Just like a computer or tablet that is turned off and left in an uncontrolled environment for an extended period, there is a danger that the communications and computers won’t start immediately or work. Industry groups have recognised this issue and guidance is being prepared by the MTS (Marine Technology Society).
Vessel owners and operators need to grasp these re-activation challenges and allow time to bring vessels back online with appropriate testing to ensure performance and robustness.
The dangers of bad assurance
In re-activating vessels, it’s also likely that many stakeholders will be involved from an assurance perspective. Despite the wealth of knowledge available on the subject from Class, the IMCA (International Marine Contractors Association) and MTS, standards of assurance vary greatly not only between organisations but within them.
Bad Assurance has two outcomes: The vessel is allowed to work when it shouldn’t, giving rise to risk; and the vessel is not allowed to work when it should.
Addressing these challenges
So how can these challenges be addressed? In short, mechanisms must be put in place to minimise risk.
Firstly, understand and plan how DP competent mariners can be sourced with the correct skill set for the niche the vessel is working in. Once sourced, allow staff new to a particular vessel the time to become familiar with the ship and test systems to ensure performance and robustness. Training will often be required.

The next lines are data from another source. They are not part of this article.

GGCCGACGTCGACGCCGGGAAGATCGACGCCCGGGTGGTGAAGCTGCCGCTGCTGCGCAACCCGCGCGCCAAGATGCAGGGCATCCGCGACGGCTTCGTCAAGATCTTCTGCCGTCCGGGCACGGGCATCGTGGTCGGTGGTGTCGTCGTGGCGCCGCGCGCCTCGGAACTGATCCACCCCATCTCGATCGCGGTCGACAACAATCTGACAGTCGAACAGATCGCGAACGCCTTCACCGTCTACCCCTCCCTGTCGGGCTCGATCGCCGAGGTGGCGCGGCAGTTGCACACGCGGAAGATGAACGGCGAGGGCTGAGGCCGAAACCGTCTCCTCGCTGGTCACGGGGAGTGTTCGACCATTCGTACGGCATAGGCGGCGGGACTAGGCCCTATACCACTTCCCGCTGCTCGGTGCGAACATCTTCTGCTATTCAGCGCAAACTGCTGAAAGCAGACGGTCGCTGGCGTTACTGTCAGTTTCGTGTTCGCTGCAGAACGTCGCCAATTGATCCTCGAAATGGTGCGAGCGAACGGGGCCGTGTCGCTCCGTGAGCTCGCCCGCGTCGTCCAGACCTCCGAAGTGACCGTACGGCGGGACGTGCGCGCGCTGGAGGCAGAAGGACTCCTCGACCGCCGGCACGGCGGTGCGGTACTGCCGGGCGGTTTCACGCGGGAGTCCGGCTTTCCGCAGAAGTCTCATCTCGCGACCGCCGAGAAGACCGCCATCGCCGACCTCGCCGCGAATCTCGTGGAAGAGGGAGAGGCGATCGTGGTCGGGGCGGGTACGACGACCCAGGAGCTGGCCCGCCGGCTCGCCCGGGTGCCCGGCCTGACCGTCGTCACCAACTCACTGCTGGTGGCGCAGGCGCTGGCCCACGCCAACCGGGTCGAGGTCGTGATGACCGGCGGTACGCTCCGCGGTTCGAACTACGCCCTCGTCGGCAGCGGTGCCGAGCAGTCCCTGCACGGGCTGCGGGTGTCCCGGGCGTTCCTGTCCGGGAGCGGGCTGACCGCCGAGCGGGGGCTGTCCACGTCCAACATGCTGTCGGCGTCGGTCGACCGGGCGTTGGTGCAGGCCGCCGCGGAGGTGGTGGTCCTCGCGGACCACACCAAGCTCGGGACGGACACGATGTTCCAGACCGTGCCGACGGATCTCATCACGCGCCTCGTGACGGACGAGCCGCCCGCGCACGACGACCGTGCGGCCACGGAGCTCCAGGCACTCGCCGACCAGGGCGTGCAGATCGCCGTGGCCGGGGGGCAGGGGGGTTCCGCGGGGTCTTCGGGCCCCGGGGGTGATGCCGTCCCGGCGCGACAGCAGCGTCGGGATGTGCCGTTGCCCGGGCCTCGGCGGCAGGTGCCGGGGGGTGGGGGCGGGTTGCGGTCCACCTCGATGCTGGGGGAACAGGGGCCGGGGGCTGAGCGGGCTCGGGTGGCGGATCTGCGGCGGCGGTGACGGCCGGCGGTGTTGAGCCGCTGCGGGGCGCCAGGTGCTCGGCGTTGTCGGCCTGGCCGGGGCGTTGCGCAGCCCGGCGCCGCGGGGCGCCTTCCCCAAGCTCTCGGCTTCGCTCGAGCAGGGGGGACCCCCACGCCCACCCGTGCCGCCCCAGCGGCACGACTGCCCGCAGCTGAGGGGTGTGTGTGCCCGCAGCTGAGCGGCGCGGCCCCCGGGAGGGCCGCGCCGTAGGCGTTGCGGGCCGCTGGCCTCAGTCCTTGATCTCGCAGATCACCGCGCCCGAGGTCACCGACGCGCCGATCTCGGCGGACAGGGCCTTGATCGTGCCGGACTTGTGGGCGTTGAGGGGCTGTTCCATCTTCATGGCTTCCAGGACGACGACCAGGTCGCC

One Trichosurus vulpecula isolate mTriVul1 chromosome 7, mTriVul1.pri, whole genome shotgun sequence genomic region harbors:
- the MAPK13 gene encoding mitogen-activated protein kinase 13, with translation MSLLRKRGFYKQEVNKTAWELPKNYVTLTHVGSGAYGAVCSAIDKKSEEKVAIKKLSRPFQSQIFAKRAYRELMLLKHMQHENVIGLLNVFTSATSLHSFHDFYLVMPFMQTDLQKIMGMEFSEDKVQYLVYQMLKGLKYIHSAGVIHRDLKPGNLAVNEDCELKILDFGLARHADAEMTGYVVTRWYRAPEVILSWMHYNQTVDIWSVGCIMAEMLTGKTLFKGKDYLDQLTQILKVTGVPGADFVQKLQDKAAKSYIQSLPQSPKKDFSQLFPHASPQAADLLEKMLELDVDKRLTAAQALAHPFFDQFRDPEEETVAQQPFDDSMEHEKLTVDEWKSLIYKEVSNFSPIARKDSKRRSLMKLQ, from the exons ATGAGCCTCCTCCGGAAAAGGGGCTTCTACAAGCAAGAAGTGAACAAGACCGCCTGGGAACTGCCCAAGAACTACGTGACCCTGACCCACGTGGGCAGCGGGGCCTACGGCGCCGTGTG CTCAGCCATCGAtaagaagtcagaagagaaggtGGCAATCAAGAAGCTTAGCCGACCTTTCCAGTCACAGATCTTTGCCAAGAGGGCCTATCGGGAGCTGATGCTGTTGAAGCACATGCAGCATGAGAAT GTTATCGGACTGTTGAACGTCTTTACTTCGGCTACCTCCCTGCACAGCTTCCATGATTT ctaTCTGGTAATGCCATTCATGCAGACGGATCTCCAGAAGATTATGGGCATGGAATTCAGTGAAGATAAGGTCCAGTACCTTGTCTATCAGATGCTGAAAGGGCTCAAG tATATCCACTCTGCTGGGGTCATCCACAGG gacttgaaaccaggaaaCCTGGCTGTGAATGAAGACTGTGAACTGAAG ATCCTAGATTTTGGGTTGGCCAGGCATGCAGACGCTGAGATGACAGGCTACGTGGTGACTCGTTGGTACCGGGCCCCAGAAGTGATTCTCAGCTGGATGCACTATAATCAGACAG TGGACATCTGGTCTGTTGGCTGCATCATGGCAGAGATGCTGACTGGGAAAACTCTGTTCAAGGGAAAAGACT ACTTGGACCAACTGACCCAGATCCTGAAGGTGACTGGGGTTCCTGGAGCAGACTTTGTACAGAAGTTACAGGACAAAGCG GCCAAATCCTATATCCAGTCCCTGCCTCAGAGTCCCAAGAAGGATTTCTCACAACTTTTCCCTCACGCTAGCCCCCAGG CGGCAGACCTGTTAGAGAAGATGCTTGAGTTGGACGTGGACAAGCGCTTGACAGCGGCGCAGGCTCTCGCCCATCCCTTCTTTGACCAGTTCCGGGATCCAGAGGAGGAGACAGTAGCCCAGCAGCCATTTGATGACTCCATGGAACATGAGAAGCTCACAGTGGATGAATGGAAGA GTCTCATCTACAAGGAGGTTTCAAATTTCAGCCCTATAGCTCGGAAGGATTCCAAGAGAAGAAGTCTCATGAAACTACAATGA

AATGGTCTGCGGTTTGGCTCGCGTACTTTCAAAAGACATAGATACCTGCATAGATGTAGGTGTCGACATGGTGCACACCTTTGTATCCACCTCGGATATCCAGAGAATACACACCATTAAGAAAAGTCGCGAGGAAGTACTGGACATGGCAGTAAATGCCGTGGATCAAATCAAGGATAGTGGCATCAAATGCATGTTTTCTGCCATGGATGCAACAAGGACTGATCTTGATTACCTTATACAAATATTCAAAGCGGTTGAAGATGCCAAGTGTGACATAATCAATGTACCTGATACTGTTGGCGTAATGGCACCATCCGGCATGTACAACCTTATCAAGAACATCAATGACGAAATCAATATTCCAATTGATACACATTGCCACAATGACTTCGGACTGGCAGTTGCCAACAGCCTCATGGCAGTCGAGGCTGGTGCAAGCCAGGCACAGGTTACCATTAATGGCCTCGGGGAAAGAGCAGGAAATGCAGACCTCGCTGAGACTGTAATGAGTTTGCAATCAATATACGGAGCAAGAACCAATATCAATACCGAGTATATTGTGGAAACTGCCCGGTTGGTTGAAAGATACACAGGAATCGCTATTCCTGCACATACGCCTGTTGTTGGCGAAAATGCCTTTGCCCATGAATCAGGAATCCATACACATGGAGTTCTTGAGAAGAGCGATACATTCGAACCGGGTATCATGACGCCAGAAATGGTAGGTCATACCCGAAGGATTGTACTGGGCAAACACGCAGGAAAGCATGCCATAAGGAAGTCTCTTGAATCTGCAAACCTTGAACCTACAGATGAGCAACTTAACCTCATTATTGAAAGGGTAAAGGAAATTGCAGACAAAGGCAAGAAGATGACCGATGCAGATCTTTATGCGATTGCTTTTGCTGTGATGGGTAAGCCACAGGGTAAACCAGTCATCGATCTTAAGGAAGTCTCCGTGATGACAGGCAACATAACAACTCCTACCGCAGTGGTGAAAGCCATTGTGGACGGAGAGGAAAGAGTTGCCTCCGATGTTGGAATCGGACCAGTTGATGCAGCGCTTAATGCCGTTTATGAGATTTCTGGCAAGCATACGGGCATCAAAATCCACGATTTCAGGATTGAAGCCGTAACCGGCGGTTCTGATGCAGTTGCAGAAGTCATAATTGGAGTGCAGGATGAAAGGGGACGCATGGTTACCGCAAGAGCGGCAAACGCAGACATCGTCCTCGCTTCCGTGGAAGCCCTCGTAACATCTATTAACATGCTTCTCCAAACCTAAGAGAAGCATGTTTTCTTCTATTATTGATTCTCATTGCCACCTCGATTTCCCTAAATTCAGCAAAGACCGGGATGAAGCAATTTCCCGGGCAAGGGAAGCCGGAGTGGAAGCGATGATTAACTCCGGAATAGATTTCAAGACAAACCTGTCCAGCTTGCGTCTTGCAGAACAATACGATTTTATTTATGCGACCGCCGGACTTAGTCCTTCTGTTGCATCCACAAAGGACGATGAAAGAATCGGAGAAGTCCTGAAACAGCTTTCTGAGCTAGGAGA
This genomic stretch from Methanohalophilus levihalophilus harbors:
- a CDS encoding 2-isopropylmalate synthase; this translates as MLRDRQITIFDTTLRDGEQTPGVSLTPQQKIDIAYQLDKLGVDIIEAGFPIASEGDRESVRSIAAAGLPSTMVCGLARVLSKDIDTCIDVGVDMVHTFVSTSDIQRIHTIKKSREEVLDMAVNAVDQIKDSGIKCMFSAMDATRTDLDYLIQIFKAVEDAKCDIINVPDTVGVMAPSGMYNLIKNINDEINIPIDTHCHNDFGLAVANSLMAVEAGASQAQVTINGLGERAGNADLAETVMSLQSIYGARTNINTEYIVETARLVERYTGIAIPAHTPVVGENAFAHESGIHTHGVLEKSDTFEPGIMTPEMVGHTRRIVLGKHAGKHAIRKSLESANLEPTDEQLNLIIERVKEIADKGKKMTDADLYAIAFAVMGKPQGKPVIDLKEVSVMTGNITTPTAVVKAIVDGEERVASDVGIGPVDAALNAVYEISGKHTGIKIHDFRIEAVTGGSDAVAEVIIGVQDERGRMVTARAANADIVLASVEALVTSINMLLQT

Secondly, plan enough time to re-activate systems and test equipment, allow for the possibility of equipment failing, and assess the criticality of spares that may be vulnerable – batteries, for example.
Finally, develop an assurance plan to ensure that performance can be verified prior to deployment. The plan should be detailed and specific and developed in-house or externally.
Also bear in mind that regulations may require additional testing if a Class notation or mandatory body certification has lapsed. Ensure all stakeholders are agreed on the assurance plan ahead of time to enable buy-in.
New challenges, new solutions
Despite the market slowdown, the long-term outlook for DP is positive. According to a 2015 report by Markets and Markets, the global DP systems market is expected to reach $1.48 billion by 2020 with, despite the decline in oil prices, the market having ‘enormous potential for new technological advancements and expected to grow.’
Planning ahead and understanding the challenges to be faced will be critical in ensuring DP missions can be completed safely, efficiently and first time.
Mat Bateman works at Global Maritime. Global Maritime specialises in marine warranty, dynamic positioning and engineering services in the offshore and marine sectors. Founded in 1979, headquartered in Stavanger and majority-owned by HitecVision, Global Maritime’s services span the entire offshore project lifecycle from engineering & design, construction and third party verification through to marine warranty surveying, dynamic positioning, installation, risk management and decommissioning.